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Molecular Medicine

Laboratory of Pathophysiology of Experimental Renal Disease and Interaction with other Organs

Head
Carlamaria
Zoja
Head of Department
Molecular Medicine
carlamaria.zoja@marionegri.it
Senior Advisor
No items found.

The laboratory has developed experimental models of renal diseases, which accurately reproduce clinical and histopathological features of human nephropathies.

The aim is to investigate mediators and molecular mechanisms responsible for the progression to end-stage renal disease and to identify strategies able to slow down or even halt it.

The laboratory has expertise in pathology, immunopathology and molecular biology techniques to be applied to the study of kidney and otherorgans.

RESEARCH AREAS

Development of experimental models

The laboratory has set up a model of rapidly progressive autoimmune glomerulonephritis, one of the most serious renal diseases that causes terminal organ failure. The current therapy is based on immunosuppressive drugs, which, in addition to causing important side effects, often result not completely effective. We have characterized the glomerular cell populations involved in the formation of “crescents”, the typical lesions of this pathology, that may be targets of new therapies and may allow sparing immunosuppressants. Studies are ongoing to assess the efficacy of new molecules.

New therapeutic approaches for diabetic nephropathy

We have available a mouse model of type 2 diabetic nephropaty (DN) which is a suitable tool to identify pathogenetic mechanisms/signaling as potential targets for therapy in DN. The increased production of reactive oxygen species (ROS) and insufficient antioxidant capacity are main mediators of kidney damage and progressive disease induced by diabetes. Sirtuin 3 (SIRT3) is the main mitochondrial deacetylase that critically regulates ROS production and detoxification. We have demonstrated that renal expression of SIRT3 is reduced by hyperglycemia in diabetic mice and that treatment with a specific SIRT3 activator is able to reduce oxidative stress in glomerular and tubular epithelial cells, resulting in a reduction of albuminuria and amelioration of renal damage.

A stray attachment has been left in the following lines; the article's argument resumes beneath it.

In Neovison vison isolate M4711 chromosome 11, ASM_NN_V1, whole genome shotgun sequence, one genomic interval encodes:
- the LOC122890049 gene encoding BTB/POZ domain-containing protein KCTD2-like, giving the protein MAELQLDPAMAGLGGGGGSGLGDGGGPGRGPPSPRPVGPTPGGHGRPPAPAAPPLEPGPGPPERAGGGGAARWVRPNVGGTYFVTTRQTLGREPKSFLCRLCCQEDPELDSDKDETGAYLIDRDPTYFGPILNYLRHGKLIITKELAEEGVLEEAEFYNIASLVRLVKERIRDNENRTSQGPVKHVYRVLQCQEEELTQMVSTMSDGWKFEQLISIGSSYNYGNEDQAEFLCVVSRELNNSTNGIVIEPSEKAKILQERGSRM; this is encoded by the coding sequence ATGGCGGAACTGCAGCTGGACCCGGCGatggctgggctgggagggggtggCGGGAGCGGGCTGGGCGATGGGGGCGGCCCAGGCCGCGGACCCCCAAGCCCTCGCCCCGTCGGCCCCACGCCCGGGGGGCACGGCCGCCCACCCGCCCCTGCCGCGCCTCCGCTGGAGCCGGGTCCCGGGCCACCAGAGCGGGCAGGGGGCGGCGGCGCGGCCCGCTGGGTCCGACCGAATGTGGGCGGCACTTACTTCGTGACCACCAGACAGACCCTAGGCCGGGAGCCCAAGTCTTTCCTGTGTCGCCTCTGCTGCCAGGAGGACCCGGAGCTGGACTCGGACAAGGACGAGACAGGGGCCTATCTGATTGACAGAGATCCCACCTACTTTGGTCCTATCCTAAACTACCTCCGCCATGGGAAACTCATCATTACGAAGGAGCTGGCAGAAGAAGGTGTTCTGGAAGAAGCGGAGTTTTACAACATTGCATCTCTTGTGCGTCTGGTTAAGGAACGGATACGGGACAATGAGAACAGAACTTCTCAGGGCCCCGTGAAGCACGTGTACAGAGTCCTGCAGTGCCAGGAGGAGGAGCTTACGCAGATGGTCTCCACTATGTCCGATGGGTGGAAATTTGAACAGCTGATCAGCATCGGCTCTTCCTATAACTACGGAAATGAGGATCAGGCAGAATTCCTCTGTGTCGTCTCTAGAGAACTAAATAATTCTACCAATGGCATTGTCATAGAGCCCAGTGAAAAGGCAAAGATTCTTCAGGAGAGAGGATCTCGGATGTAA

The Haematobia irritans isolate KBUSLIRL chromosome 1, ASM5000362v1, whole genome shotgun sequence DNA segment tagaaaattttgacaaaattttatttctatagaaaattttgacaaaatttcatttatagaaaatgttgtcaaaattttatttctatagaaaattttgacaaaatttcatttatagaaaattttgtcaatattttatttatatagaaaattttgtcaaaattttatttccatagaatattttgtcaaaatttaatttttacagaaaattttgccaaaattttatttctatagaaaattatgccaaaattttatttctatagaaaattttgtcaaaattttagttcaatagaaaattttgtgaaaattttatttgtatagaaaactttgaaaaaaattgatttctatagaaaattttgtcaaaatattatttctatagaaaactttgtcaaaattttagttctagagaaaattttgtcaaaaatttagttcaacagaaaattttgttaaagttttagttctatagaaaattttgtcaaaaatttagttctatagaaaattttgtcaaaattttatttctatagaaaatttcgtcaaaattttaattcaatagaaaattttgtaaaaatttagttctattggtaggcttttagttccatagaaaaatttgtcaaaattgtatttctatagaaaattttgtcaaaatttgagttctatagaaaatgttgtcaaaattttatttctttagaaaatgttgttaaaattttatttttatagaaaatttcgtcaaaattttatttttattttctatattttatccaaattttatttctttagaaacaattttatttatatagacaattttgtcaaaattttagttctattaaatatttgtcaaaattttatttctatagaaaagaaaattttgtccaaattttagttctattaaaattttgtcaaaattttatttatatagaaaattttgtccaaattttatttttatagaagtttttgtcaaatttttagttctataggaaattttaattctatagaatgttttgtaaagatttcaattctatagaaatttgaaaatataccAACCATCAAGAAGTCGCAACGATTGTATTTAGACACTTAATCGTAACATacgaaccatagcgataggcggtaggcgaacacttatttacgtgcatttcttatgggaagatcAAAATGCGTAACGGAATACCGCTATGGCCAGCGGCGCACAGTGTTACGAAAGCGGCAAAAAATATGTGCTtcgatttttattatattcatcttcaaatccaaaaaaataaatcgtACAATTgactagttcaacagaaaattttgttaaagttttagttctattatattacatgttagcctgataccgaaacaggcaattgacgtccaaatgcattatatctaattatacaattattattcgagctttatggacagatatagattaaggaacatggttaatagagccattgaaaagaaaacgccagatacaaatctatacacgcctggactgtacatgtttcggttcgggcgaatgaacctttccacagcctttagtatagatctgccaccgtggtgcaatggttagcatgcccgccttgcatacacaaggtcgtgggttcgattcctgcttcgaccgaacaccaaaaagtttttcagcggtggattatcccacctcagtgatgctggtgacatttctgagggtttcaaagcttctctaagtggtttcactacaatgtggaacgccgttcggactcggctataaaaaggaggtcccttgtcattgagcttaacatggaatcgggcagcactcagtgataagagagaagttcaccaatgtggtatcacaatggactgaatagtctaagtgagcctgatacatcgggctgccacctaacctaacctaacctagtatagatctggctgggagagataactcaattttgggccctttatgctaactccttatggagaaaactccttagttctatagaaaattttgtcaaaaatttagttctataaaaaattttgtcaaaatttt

Sodium-glucose cotransporter 2 (SGLT2) inhibitors in diabetic and non diabetic renal diseases

SGLT2 inhibitors are drugs approved for the treatment of type 2 diabetes that beyond blood glucose lowering effects, display renoprotective effects in diabetic kidney disease. Recently, the laboratory has demonstrated the efficacy of these drugs even in a mouse model of non-diabetic nephropathy induced by protein overload and characterized by proteinuria and podocyte damage. In another study, in BTBR ob/ob mice that develop a type 2 diabetic nephropathy, we have showed that treatment with a SGLT2 inhibitor limited albuminuria by ameliorating the subverted microvascular endothelial ultrastructure. To elucidate the possible mechanisms underlying the ability of SGLT2 inhibitor to preserve glomerular endothelium, we showed that the drug normalized podocyte VEGF-A overexpression, limiting its paracrine signaling on endothelial proteins caveolin-1 and PV-1, that are involved in the regulation of glomerular endothelial function and permeability.

Strategies to inhibit complement activation

C3 glomerulopathy (C3G) is a rare renal disease caused by dysregulation of the alternative pathway of complement system that can lead to kidney failure. No disease-specific treatments are currently available for C3G. The laboratory has available deficient mice for factor H, a regulatory protein of the complement system, which spontaneously develop C3G exhibiting uncontrolled activation of complement, decreased levels of circulating C3 and accumulation of C3 deposits in the kidney. In the C3G model of mice with heterozygous deficiency of factor H (Cfh+/- mice) we have demonstrated that treatment with a small interfering RNA (siRNA) able to specifically inhibit the production of C3 by the liver, limited alternative pathway activation, reducing circulating C3 and factor B fragmentation. C3 siRNA decreased glomerular C3d deposits and slowed the formation of mesangial and sub-endothelial electron deposits. These data indicate that RNA interference-mediated C3 silencingin the liver may be an important therapeutic strategy for treating patients with C3G associated with the haploinsufficiency of factor H.

Head Unit
Daniela
Corna
Head Unit
daniela.corna@marionegri.it
Mauro
Abbate
Head Unit
mauro.abbate@marionegri.it
Staff
Rayan
Mahmoud Ali Mahmoud
Researcher
rayan.mahmoud@marionegri.it
Cristina
Zanchi
Researcher
cristina.zanchi@marionegri.it
Daniela
Rottoli
Researcher
daniela.rottoli@marionegri.it
Monica
Locatelli
Researcher
monica.locatelli@marionegri.it
Domenico
Cerullo
Researcher
domenico.cerullo@marionegri.it
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Codice:

International Consensus on Cardiopulmonary Resuscitation.

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Head
Carlamaria
Zoja
Head of Department
Molecular Medicine
carlamaria.zoja@marionegri.it
Senior Advisor
No items found.

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